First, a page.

The Schwarzenegger v. Democrats Budget Showdown

Arnold Schwarzenegger has threatened to sign an executive order in 24 hours cutting state employees’ pay to the minimum wage until a budget agreement is reached, i.e. until the Democrats cave to his demands. He says that he has the legal authority to do so. In response, state Controller John Chiang, who actually has the constitutional responsibility for cutting the checks (and is a Democrat) says that such a move is illegal and will refuse to adhere to it.

Who is right?

The answer is that it may not actually matter. It seems to me that the Democratic strategy is to keep the issue tied up in the courts while Chiang issues the standard paychecks. The law–and the relevant facts–are unclear enough that it could take awhile to resolve them, by which time the budget crisis might be resolved. Schwarzenegger will try to get a quick court order telling Chiang to reduce the payments, but my preliminary view is that it will be hard for him to win this unless he gets a very sympathetic judge. That gives the Democrats the short-term advantage, because at the end of the day, they control the check-writing machine in the Controller’s office. That’s no way to run a state, but there you are.

Here’s the legal skinny, base upon White v. Davis, the 2003 California Supreme Court opinion:

State law is pretty clear on this: the state cannot pay its workers unless the funds have been appropriated, and the funds can’t be appropriated without a budget. Once there is a budget, state workers will get all their back pay (although it’s not clear whether any interest attaches), but in the meantime, they go without.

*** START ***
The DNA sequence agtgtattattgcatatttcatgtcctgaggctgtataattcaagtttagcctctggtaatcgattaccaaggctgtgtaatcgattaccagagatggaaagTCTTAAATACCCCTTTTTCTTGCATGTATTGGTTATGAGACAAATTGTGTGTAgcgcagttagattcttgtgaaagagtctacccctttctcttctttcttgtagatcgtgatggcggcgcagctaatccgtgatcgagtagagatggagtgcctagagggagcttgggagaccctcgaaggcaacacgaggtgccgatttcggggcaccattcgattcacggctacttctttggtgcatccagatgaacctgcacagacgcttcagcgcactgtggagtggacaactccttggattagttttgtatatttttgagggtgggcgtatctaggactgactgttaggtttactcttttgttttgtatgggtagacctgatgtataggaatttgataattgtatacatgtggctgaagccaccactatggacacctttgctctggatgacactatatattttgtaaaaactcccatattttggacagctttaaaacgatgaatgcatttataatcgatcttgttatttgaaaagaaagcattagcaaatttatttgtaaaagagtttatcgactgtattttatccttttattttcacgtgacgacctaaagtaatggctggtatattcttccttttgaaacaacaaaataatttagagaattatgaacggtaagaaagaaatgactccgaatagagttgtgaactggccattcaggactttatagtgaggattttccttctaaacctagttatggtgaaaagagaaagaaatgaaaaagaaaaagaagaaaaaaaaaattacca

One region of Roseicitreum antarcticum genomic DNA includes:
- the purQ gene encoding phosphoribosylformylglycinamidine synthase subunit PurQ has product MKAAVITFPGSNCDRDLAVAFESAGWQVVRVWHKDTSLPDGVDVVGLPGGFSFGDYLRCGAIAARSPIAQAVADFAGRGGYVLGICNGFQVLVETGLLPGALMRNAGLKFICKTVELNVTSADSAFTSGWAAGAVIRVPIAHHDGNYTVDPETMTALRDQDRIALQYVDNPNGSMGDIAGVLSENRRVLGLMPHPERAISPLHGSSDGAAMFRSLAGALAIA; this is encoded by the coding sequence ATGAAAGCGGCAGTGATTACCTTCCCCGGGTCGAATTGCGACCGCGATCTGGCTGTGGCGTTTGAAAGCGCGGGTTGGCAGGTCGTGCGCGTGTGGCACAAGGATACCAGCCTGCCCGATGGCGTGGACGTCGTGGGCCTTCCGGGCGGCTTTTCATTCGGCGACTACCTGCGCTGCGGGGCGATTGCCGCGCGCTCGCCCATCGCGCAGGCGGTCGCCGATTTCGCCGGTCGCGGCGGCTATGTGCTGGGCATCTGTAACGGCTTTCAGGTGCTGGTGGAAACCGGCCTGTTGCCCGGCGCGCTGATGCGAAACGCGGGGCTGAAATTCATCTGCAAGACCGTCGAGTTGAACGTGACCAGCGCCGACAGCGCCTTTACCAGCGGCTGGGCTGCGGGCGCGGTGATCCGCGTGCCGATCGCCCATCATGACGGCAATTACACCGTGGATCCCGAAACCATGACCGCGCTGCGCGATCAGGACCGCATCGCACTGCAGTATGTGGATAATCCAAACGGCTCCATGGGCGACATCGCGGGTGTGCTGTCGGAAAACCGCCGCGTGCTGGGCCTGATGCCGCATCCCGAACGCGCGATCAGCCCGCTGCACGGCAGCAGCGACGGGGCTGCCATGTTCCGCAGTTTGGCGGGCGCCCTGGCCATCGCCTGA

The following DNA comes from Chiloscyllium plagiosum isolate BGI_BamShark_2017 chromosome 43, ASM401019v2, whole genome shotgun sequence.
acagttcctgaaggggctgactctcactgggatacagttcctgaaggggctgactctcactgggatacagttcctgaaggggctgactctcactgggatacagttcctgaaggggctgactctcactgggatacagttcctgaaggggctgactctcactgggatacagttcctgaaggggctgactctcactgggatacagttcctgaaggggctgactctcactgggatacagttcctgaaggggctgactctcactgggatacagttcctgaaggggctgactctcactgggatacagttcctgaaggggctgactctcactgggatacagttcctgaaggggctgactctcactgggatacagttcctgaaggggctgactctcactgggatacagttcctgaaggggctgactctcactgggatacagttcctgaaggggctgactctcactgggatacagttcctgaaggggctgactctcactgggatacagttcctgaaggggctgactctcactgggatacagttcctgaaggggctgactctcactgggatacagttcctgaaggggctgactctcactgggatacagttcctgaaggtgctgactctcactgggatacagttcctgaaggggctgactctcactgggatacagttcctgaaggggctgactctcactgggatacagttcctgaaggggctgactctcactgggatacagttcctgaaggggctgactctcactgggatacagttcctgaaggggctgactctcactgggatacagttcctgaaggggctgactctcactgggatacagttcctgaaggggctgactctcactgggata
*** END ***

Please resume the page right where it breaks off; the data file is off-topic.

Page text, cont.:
Federal law, however, complicates things. The Fair Labor Standards Act says that workers have to be paid on time, including workers paid pursuant to a statute (which is what governs state employees). Since federal law pre-empts state law, state law doesn’t control here. The FLSA doesn’t mandate wage levels, though, so to comply with it all an employer has to do is pay federal minimum wage.

So that seems to show that Schwarzenegger is right. Workers must be paid, but only minimum. End of story?

Not a chance. There is a major exception in the FLSA for overtime. Federal interpretive regulations (which judges must defer unless they are plainly wrong) say that whenever a “non-exempt” (basically, hourly) worker works overtime, then she must receive her regular salary for her straight time as well as at least one and one-half times the regular salary for overtime.

Why is that? The idea is that the FLSA’s pro-extra-pay-for-overtime policy is very strong, perhaps on the grounds of regulating total hours worked. If employers didn’t have to pay the full salary for straight time, courts have noted, then employers could essentially eliminate extra overtime pay by reducing the straight time pay.

So federal law seems to have something of a tension in it: it only mandates minimum wage, but it also mandates one and one-half the regular salary rate for overtime. Following federal law will mean that the state will pay those non-exempt workers who don’t overtime minimum wage, and those who do (or foreseeably will) their regular salary plus overtime.

The Controller will argue–as it has argued in the past–that it just isn’t administratively feasible to do this, and that if it screws up the calculations, or makes mistakes, then the state will be liable for treble damages under the FLSA. Thus, it will say, the state has to pay everyone their regular salary to avoid these damages.